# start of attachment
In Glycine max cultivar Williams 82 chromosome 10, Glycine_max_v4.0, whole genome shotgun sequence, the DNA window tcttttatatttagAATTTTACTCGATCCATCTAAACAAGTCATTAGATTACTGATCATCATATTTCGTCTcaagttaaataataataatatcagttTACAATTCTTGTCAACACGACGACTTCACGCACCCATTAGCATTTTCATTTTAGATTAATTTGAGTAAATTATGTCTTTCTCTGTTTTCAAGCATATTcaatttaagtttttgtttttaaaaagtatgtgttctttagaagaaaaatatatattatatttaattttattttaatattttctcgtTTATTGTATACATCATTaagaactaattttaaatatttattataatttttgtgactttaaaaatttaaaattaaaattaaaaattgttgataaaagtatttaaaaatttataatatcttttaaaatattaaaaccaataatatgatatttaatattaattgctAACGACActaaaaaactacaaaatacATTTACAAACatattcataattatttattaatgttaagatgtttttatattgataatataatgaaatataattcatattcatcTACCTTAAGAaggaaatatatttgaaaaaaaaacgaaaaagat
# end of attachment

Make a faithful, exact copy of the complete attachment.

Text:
In Glycine max cultivar Williams 82 chromosome 10, Glycine_max_v4.0, whole genome shotgun sequence, the DNA window tcttttatatttagAATTTTACTCGATCCATCTAAACAAGTCATTAGATTACTGATCATCATATTTCGTCTcaagttaaataataataatatcagttTACAATTCTTGTCAACACGACGACTTCACGCACCCATTAGCATTTTCATTTTAGATTAATTTGAGTAAATTATGTCTTTCTCTGTTTTCAAGCATATTcaatttaagtttttgtttttaaaaagtatgtgttctttagaagaaaaatatatattatatttaattttattttaatattttctcgtTTATTGTATACATCATTaagaactaattttaaatatttattataatttttgtgactttaaaaatttaaaattaaaattaaaaattgttgataaaagtatttaaaaatttataatatcttttaaaatattaaaaccaataatatgatatttaatattaattgctAACGACActaaaaaactacaaaatacATTTACAAACatattcataattatttattaatgttaagatgtttttatattgataatataatgaaatataattcatattcatcTACCTTAAGAaggaaatatatttgaaaaaaaaacgaaaaagat